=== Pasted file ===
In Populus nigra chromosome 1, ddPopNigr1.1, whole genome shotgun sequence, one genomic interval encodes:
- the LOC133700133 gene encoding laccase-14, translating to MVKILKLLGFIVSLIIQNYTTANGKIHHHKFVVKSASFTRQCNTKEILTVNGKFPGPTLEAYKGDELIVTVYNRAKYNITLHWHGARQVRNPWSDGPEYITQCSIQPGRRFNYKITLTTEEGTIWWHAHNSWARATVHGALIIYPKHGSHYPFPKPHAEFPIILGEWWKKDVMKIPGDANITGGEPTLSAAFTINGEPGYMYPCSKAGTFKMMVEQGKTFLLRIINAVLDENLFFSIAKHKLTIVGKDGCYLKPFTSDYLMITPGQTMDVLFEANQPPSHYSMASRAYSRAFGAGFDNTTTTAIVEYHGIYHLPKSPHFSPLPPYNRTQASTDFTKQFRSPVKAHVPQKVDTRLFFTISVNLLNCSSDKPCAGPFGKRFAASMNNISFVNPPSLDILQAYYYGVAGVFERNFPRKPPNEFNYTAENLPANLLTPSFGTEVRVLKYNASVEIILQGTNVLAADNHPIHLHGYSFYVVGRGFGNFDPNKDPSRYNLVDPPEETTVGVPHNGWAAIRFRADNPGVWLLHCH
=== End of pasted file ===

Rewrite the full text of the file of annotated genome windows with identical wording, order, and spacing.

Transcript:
In Populus nigra chromosome 1, ddPopNigr1.1, whole genome shotgun sequence, one genomic interval encodes:
- the LOC133700133 gene encoding laccase-14, translating to MVKILKLLGFIVSLIIQNYTTANGKIHHHKFVVKSASFTRQCNTKEILTVNGKFPGPTLEAYKGDELIVTVYNRAKYNITLHWHGARQVRNPWSDGPEYITQCSIQPGRRFNYKITLTTEEGTIWWHAHNSWARATVHGALIIYPKHGSHYPFPKPHAEFPIILGEWWKKDVMKIPGDANITGGEPTLSAAFTINGEPGYMYPCSKAGTFKMMVEQGKTFLLRIINAVLDENLFFSIAKHKLTIVGKDGCYLKPFTSDYLMITPGQTMDVLFEANQPPSHYSMASRAYSRAFGAGFDNTTTTAIVEYHGIYHLPKSPHFSPLPPYNRTQASTDFTKQFRSPVKAHVPQKVDTRLFFTISVNLLNCSSDKPCAGPFGKRFAASMNNISFVNPPSLDILQAYYYGVAGVFERNFPRKPPNEFNYTAENLPANLLTPSFGTEVRVLKYNASVEIILQGTNVLAADNHPIHLHGYSFYVVGRGFGNFDPNKDPSRYNLVDPPEETTVGVPHNGWAAIRFRADNPGVWLLHCH